Wednesday, July 2, 2008

Part 3 -- The Reasons For A Lack Of A Definition (What Is Intelligence?)

Part 1 -- The Problem Of Intelligence
Part 2 -- The Importance Of A Clear Definition Of Intelligence

Why is there no generally accepted definition of “intelligence”?

It is certainly not for lack of effort. Numerous attempts to define intelligence exist in federal law, in the mission statements of the various agencies, corporations, and other bodies that conduct intelligence activities, as well as in the writings of scholars and intelligence practitioners. The net effect of all these attempts, however, is to only sow confusion.

For example, until very recently, the CIA, on its “kid’s page”, found the question, "What is intelligence?” so difficult that it balked at providing an answer, noting, “What is intelligence? This question is not easy to answer and, depending on who you ask, you may get different answers."(Note: The CIA has upgraded it’s “Kid’s Page” and now states that “intelligence is the information our nation’s leaders need to keep our country safe.” This is, as we shall see shortly, a deeply misleading definition).

Mark M. Lowenthal, a long-time veteran of the national security and private sector intelligence communities, notes in his book, Intelligence: From Secrets to Policy, "Virtually every book written on the subject of intelligence begins with a discussion of what 'intelligence' means, or at least how the author intends to use the term. This editorial fact tells us much about the field of intelligence. In spite of earnest efforts to lay down a comprehensive definition of what they do, even seasoned intelligence professionals often see their field as something vague and nebulous, which is constantly re-imagined in a never-ending search for purpose.

This lack of clarity is largely the artifact of two historical trends and one, more recent, development. Historically, intelligence units were small and focused on the relatively few wealthy or politically powerful citizens in an enemy country or competing organization. These units were also quite insular, using codes and compartments to isolate key bits of information even from other members of the organization. In this context, decisionmakers from Sun Tzu to George Washington often operated as their own spymasters and the decisions they made were intricately bound up with the intelligence operations they ran. As a result, and also along historical lines, academia traditionally had little role in analyzing or generalizing the activities of these intelligence organizations. Sherman Kent, often referred to as the “Father of US Intelligence Analysis”, noted the lack of academic contributions in 1955:

“What [intelligence] lacks is a literature.... What I am talking about is a literature dedicated to the analysis of our many-sided calling, and produced by its most knowledgeable devotees.... The literature I have in mind will, among other things, be an elevated debate."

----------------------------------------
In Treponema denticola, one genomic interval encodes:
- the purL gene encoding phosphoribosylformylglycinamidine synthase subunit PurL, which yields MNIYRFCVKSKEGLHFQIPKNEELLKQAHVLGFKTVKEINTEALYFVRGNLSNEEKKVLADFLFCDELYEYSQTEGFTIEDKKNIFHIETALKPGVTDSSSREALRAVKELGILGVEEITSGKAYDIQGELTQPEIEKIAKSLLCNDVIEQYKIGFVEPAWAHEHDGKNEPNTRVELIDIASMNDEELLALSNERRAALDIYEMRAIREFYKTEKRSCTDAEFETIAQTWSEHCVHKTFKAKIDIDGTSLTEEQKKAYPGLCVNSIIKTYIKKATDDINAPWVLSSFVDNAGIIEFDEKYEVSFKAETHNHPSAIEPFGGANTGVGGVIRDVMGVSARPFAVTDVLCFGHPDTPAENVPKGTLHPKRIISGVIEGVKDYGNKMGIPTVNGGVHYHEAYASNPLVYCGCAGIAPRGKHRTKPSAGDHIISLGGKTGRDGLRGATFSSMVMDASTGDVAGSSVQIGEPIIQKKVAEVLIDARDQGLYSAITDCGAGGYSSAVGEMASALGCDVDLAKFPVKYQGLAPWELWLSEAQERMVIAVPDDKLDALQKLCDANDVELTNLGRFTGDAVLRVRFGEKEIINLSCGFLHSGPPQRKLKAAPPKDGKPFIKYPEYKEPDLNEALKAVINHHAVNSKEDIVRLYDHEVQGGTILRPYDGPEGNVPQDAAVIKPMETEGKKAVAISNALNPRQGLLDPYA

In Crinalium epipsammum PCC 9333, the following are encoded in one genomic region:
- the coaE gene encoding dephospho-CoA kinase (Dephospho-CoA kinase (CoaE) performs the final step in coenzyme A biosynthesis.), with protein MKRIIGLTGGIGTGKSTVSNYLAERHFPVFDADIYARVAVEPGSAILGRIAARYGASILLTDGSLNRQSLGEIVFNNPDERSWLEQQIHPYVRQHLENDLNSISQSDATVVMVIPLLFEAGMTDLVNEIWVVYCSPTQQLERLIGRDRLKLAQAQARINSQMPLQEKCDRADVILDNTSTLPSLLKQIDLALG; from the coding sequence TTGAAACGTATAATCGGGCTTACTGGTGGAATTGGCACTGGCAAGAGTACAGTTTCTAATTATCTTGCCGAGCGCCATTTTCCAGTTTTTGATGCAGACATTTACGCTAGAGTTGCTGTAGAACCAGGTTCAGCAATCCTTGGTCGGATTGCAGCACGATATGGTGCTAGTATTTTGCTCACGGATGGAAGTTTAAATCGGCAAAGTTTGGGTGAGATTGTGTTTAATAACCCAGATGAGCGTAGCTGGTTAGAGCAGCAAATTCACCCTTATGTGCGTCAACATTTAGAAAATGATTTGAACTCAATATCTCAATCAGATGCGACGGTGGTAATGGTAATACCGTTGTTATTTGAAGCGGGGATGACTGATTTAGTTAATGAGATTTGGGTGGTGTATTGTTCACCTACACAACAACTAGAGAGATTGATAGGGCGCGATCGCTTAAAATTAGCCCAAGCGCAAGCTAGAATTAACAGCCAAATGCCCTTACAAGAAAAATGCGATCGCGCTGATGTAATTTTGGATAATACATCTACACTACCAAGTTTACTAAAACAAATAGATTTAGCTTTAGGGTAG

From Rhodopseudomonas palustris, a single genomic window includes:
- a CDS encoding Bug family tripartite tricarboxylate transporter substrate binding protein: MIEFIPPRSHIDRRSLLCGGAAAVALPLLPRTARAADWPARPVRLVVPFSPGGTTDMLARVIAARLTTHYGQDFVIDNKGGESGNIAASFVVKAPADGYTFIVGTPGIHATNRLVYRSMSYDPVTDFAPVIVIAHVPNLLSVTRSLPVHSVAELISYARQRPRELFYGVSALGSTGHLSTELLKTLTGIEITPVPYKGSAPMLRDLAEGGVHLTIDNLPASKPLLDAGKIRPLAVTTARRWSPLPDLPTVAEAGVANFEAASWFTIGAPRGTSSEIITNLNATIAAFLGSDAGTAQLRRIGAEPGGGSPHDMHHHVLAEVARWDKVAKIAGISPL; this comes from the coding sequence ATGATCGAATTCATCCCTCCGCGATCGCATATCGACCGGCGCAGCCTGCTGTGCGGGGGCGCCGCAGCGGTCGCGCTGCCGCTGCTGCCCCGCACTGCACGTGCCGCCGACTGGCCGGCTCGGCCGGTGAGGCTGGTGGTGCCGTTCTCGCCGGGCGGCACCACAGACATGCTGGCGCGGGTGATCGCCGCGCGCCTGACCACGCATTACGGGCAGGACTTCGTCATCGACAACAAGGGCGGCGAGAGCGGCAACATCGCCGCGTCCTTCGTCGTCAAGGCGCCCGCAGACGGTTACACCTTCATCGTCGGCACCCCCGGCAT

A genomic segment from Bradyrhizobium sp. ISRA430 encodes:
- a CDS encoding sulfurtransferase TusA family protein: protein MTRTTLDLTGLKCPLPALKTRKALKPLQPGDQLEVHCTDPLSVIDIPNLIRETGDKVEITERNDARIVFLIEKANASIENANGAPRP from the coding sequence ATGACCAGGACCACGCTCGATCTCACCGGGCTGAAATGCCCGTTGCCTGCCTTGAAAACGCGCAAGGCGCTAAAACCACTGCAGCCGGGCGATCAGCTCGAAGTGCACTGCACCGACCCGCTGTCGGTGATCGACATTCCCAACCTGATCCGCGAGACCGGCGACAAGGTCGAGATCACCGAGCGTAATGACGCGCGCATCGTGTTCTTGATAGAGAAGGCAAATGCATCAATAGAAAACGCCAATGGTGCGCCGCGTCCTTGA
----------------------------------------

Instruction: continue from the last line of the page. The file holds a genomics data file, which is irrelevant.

A lack of academic evaluation was partly a function of the system under consideration. Information regarding intelligence operations was difficult to get, if it existed at all. It is also likely that many of these historical figures discouraged excessive investigation into their sources and methods either in order to preserve a capability or out of vanity. Whatever the reason, the lack of academic scrutiny meant that intelligence, as a concept, remained undeveloped. (Note: There is still quite a ways to go to catch up with other disciplines even today. According to the College Board, there were at least 220 undergraduate degree programs in engineering in the United States and 131 undergraduate architecture programs. Compare this to the approximately 45 undergraduate programs offering any courses at all in intelligence nationwide).

Beginning with World War I and increasing exponentially since the advent of the internet, the tidal wave of information now available to each of us is the development that has served, in some senses, to expand the definition of intelligence. Analysts at all levels and in all disciplines can now find online for little or no cost formerly expensive or difficult to find resources and capabilities once available only to elites. Non-governmental organizations (NGOs), like the Southern Poverty Law Center and the International Relations and Security Network, have entered the world of intelligence along with a variety of commercial enterprises, such as iJet and STRATFOR – entries made possible by a steady stream of information from all parts of the world on virtually any subject. Even casinos claim to use intelligence (Thanks, Kathleen!).

Where these organizations fall on the spectrum of intelligence and intelligence-like activities is unclear but the overlap in sources, methods, capabilities and purposes only serve to highlight the need for and lack of a clear, "big-tent" definition of intelligence.

Tomorrow -- What Would A Good Definition Of Intelligence Look Like?

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